Friday, February 15, 2019

Firewood at 1,400rpm

Actually, it was only 750rpm when the wood was all angles and the chips were flying, but it soon got to be round and the speed went up.

Looking back, it seems rather odd that I managed to get to 70 years old without having ever turned a piece of wood on a lathe. But there you go, having given away most of my woodworking gear when I got sick and didn't think I would ever get the chance to use it again, my new lease on life has seen me get an old lathe to play with. One grotty piece of firewood, a fist full of revs and a brand new carbide cutter later, and I have a woodworking mallet (all rather meta, perhaps?)

As a first effort, I'm quite pleased with the result. It's probably the most expensive mallet in the world at the moment, and I have no idea what wood it is made from (firewood?) but it looks good and it felt good in the hand when I cut it off the lathe.

And I discovered something else, woodturning is quite a therapeutic process; almost meditative. It demands your absolute full focus - firstly to manage the tools, secondly to achieve the form you want and third to keep safe. (Not that woodturning is dangerous in the way that jumping out of an aeroplane is dangerous. But wood, turning at speed, can do a lot of damage if it comes loose, so protective headgear is a constant reminder of the risk.) Anyway, I best go and rummage in the woodpile again and see if I can find a bowl, or a platter or a lidded box.

Friday, February 1, 2019

Topaz JPEG to RAW AI

I’m a Topaz fan, but Topaz are over-hyping their latest product, “JPEG to RAW AI”. It’s a deceptive title which has a lot to do with marketing and very little to do with reality. The program does try to make the best of a file in the JPG format, but does it create a RAW file? Emphatically not. Not even close.

This is a shame because, after forcing myself to ignore the hype and stay with the testing, I did find a program which is useful, even though it doesn’t do what it says on the tin. Here’s a look at what it can do.

Sometimes, all you have is a JPG file and no amount of wishful thinking or regret will get you the RAW file that you wish for. Some of us develop strategies to get the best out of these JPEG files, some just give up and go take another picture. But now, JPEG to RAW AI does bring something extra to the party. Whether it is extra enough to be worth paying nearly US$100 for is another question.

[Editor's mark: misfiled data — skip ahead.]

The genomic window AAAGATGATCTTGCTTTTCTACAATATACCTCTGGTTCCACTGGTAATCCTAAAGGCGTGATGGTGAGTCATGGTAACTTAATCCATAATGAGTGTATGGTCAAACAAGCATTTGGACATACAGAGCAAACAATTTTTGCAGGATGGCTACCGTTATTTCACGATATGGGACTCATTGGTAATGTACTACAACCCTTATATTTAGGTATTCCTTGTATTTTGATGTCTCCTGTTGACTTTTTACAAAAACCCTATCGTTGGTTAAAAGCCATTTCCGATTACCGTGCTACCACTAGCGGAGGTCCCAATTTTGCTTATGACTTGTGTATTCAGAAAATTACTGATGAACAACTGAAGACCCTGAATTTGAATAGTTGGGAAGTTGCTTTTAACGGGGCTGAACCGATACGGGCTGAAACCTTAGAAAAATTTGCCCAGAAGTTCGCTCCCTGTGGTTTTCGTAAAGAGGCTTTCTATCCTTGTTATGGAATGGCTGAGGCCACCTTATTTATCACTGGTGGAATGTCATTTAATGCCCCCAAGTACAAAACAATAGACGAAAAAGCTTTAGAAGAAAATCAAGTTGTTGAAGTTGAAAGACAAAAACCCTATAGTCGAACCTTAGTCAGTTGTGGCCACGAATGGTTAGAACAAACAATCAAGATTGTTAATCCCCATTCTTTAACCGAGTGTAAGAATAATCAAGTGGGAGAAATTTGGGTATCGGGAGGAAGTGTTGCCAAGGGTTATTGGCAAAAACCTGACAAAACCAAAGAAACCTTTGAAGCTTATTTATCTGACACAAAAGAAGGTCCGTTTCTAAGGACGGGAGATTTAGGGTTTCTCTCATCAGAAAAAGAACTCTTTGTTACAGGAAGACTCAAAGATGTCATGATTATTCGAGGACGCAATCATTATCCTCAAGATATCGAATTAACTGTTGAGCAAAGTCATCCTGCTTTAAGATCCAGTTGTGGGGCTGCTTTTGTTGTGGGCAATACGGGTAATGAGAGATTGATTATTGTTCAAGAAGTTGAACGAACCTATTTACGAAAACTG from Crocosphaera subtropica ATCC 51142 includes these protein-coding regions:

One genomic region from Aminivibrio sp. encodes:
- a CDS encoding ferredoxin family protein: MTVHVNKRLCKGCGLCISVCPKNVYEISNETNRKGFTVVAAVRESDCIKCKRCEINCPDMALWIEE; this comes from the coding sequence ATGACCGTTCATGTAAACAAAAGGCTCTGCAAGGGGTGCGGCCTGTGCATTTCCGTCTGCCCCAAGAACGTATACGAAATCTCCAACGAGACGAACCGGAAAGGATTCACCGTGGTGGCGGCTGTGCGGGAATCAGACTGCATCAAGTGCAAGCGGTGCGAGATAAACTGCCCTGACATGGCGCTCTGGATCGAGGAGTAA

I did tests; lots of tests. Here is one test that is fairly indicative of them all. The original JPG file was well exposed and taken at a low ISO. Nevertheless, the results are not that pretty - this is a screenshot of a portion of the picture at 200% magnification. As you can see, it’s fairly ‘gritty’ with both JPEG artefacts and noise. On an arbitrary quality scale of 0-5, I’m going to score this at the bottom = ‘0’ (the best sample will score a ‘5’). (You may need to view the pictures larger to see the differences.)

In the second screen-shot, I applied just enough noise reduction to remove the ‘grit’. I used Topaz DeNoise 6 on a fairly low setting and then added a bit of sharpening. It’s better, the grit has gone, but now the grass is turning to mush. This is the typical noise reduction tradeoff and, depending on your personal preference, may raise the quality score to 1 or maybe a 2.

The third screenshot is what I usually do with JPEG files, I use Topaz AI Gigapixel to reduce the file size by 50% which removes most of the grit, and then enlarge by 200% which restores some clean detail using Topaz’s AI algorithms. Finally, a touch of DeNoise 6 deals with any small amount of remaining ‘grit’ while also taking the edge off of AI Gigapixel’s aggressive sharpening. The result is much better all around but, at 200% magnification, some ‘staircasing’ is evident and the very finest of detail has been lost - this is almost invisible at normal viewing magnification. For me, this jumps the quality score up to about a 4 and produces a usable file

Finally, I run JPEG to RAW AI and again, because this deals with JPEG artefacts but not actual noise, I have to add a touch of DeNoise 6, just as I did with the other samples. This deals with all the ‘grit’ in the original file, shows no ‘staircasing’ and retains the finest of detail. This is the best of all the four tests and therefore sets the upper bar of the score table at 5.

Topaz also claim an improvement in highlight and shadow recovery. Quite frankly, I could find no evidence of this beyond that which anyone can get from converting a JPEG file to a 16 bit TIFF before attempting the recovery - and you don’t need expensive software to do that.

All this creates a dilemma; JPEG to RAW AI does do a very good job but I already have AI Gigapixel and can get most of the way there without spending another US$100 on a new piece of software (which, by the way, takes several minutes to process a 20Mb JPEG file). If I can get ⅘ of the improvement without spending a cent more, then is JPEG to RAW AI worth its rather high price for that last little step? Probably not.

And, Topaz, please drop this JPEG to RAW nonsense - it’s just embarrassing and makes you look silly.